I really like to make use of the cheap carabiners that came with cheap hammocks this way. I use these to hang most things that don’t come with clips; with a carabiner and a little extra cord, anything can become hangable.

3. Rain fly

It’s a shame most hammocks don’t come with these but if you plan on using yours for camping then you are going to want a rain fly. You might not want one of these if you’re just using your hammock in the park on a sunny day or on your front lawn. This is another thing that the Hennessy Hammock that I suggested earlier comes with.

Many times if you’re camping and you do not have a fly you will still get wet even if it doesn’t rain, this is due to the morning dew. If you do not want to buy a rainfly you can always rig up something with a tarp, however a properly sized rain fly we’ll save you a lot of hassle.

2. Extra Cord

Extra cord is something that you should always bring camping. You can use it to set up lines around your campsite, set up a shelter in an emergency, and for a whole load of other uses. You never really know when this will come in handy but I find myself using it on almost every camping trip. I really cannot recommend bringing extra cord enough. For hammock suspension I do not recommend paracord; check out my post on that here.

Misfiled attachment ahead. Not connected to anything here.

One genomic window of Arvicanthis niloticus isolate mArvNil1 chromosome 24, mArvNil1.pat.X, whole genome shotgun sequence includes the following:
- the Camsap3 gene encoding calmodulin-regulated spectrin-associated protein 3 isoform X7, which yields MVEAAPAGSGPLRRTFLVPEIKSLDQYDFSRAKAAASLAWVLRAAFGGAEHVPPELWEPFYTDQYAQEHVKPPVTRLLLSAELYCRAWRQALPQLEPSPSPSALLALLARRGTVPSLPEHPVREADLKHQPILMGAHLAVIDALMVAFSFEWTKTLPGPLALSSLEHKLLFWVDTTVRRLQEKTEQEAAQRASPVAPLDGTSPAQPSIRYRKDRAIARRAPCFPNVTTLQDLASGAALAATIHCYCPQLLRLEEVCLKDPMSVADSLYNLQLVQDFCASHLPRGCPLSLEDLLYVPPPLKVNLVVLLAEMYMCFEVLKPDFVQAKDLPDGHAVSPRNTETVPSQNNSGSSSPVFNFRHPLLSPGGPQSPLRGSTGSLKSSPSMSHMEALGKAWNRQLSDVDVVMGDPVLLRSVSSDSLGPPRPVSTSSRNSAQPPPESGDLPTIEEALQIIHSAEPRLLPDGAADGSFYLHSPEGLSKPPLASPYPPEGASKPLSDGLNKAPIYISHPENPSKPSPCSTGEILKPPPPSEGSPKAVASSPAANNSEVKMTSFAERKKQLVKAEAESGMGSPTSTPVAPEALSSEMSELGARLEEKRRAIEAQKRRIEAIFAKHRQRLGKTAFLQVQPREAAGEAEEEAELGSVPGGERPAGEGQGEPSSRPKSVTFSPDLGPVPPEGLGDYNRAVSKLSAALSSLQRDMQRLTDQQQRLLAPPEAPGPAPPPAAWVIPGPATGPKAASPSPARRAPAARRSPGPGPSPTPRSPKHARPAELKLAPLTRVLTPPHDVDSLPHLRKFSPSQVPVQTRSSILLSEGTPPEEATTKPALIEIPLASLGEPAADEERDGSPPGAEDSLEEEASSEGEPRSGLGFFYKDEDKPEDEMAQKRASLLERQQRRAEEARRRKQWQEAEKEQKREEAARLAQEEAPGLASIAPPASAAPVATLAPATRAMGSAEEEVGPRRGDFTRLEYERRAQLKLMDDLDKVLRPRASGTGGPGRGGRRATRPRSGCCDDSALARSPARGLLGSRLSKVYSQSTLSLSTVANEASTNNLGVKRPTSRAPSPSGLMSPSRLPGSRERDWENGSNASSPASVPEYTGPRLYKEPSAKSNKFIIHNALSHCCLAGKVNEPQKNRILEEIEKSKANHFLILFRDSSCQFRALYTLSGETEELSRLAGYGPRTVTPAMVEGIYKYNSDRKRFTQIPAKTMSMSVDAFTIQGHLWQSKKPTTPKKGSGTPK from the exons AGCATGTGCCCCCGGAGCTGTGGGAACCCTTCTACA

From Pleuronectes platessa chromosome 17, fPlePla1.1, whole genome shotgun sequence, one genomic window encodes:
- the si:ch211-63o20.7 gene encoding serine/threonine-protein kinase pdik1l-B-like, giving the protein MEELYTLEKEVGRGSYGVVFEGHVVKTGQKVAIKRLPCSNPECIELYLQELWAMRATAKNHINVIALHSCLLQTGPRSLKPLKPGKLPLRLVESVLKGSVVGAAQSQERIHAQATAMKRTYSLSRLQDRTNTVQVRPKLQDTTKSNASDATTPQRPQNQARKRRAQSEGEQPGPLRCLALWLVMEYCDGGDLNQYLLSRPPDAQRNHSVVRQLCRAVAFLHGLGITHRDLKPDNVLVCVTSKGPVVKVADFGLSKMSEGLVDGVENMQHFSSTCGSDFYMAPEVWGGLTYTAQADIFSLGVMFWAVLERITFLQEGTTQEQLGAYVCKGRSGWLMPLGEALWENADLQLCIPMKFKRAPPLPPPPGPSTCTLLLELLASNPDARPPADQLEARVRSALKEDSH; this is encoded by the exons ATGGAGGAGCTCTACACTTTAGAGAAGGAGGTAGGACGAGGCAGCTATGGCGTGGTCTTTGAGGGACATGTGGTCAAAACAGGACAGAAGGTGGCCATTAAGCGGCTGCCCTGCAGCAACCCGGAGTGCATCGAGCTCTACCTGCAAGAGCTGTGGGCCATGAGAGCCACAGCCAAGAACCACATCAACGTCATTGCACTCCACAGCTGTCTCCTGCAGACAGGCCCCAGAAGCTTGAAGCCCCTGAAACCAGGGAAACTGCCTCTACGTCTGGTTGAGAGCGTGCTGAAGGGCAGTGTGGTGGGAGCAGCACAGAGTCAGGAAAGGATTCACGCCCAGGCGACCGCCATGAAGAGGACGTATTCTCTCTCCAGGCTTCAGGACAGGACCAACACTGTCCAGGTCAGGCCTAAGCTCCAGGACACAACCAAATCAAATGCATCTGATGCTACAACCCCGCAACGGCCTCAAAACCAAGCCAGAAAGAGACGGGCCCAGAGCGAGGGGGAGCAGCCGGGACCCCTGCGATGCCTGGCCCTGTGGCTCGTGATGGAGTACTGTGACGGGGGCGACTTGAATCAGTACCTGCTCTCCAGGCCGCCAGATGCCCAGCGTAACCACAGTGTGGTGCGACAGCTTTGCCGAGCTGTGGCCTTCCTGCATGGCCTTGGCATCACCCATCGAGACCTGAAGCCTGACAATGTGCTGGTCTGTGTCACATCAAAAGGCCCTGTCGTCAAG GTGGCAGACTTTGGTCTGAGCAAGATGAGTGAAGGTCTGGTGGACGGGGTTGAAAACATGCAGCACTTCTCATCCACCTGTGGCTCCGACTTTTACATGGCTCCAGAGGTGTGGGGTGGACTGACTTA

1. Reliable Knife

This is another one of those items that is considered by almost everybody who camps as essential; you should have a reliable knife that is appropriate for the type of camping you are doing. If you are camping beside your car a multi-tool may do the trick however if you are doing more rugged camping then something bigger might be a good idea.

if you are going for a multi-tool I would suggest a Victorinox or a Leatherman. When it comes to bigger knives, there are so many different types that you can get that I suggest finding the sturdiest most solid knife that you are able to clip to your belt. It usually doesn’t have to be huge but needs to be effective. One of the biggest brands of outdoor knives is Gerber.

There You Have It

There you have it, that’s my list. As you can see there are many items that you can bring or should bring Hammock Camping. What do you think is missing? What would you add? If you have an answer to either of these questions feel free to leave a comment below